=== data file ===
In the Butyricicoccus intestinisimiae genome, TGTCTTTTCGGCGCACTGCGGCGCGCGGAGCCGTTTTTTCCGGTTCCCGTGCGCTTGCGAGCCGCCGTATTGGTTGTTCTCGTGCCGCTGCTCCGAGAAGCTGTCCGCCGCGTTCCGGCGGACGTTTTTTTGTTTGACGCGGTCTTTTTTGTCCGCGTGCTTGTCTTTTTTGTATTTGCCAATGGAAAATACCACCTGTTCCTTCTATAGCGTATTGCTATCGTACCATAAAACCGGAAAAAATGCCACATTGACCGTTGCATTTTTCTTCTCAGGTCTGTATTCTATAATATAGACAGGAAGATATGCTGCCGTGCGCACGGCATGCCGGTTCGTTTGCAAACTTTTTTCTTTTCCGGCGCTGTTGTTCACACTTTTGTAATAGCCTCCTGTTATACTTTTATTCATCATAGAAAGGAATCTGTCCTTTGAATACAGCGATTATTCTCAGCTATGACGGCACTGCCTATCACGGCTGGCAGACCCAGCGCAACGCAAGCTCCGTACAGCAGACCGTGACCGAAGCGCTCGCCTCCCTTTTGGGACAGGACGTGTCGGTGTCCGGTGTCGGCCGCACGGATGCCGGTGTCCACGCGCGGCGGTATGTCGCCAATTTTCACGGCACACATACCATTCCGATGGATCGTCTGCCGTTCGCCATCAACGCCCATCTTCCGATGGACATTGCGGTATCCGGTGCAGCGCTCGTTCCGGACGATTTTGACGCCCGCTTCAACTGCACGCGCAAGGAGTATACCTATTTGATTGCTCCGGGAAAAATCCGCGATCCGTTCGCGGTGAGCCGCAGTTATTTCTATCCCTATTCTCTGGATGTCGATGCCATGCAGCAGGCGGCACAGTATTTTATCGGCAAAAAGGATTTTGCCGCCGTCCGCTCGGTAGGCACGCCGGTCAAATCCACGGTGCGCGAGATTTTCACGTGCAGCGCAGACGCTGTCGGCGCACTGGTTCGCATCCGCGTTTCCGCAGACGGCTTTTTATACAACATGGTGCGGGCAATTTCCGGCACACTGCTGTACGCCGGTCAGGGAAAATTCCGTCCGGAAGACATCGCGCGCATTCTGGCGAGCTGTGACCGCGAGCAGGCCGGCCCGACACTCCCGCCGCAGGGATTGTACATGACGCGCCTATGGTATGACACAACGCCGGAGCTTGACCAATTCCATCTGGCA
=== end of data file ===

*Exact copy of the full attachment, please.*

In the Butyricicoccus intestinisimiae genome, TGTCTTTTCGGCGCACTGCGGCGCGCGGAGCCGTTTTTTCCGGTTCCCGTGCGCTTGCGAGCCGCCGTATTGGTTGTTCTCGTGCCGCTGCTCCGAGAAGCTGTCCGCCGCGTTCCGGCGGACGTTTTTTTGTTTGACGCGGTCTTTTTTGTCCGCGTGCTTGTCTTTTTTGTATTTGCCAATGGAAAATACCACCTGTTCCTTCTATAGCGTATTGCTATCGTACCATAAAACCGGAAAAAATGCCACATTGACCGTTGCATTTTTCTTCTCAGGTCTGTATTCTATAATATAGACAGGAAGATATGCTGCCGTGCGCACGGCATGCCGGTTCGTTTGCAAACTTTTTTCTTTTCCGGCGCTGTTGTTCACACTTTTGTAATAGCCTCCTGTTATACTTTTATTCATCATAGAAAGGAATCTGTCCTTTGAATACAGCGATTATTCTCAGCTATGACGGCACTGCCTATCACGGCTGGCAGACCCAGCGCAACGCAAGCTCCGTACAGCAGACCGTGACCGAAGCGCTCGCCTCCCTTTTGGGACAGGACGTGTCGGTGTCCGGTGTCGGCCGCACGGATGCCGGTGTCCACGCGCGGCGGTATGTCGCCAATTTTCACGGCACACATACCATTCCGATGGATCGTCTGCCGTTCGCCATCAACGCCCATCTTCCGATGGACATTGCGGTATCCGGTGCAGCGCTCGTTCCGGACGATTTTGACGCCCGCTTCAACTGCACGCGCAAGGAGTATACCTATTTGATTGCTCCGGGAAAAATCCGCGATCCGTTCGCGGTGAGCCGCAGTTATTTCTATCCCTATTCTCTGGATGTCGATGCCATGCAGCAGGCGGCACAGTATTTTATCGGCAAAAAGGATTTTGCCGCCGTCCGCTCGGTAGGCACGCCGGTCAAATCCACGGTGCGCGAGATTTTCACGTGCAGCGCAGACGCTGTCGGCGCACTGGTTCGCATCCGCGTTTCCGCAGACGGCTTTTTATACAACATGGTGCGGGCAATTTCCGGCACACTGCTGTACGCCGGTCAGGGAAAATTCCGTCCGGAAGACATCGCGCGCATTCTGGCGAGCTGTGACCGCGAGCAGGCCGGCCCGACACTCCCGCCGCAGGGATTGTACATGACGCGCCTATGGTATGACACAACGCCGGAGCTTGACCAATTCCATCTGGCA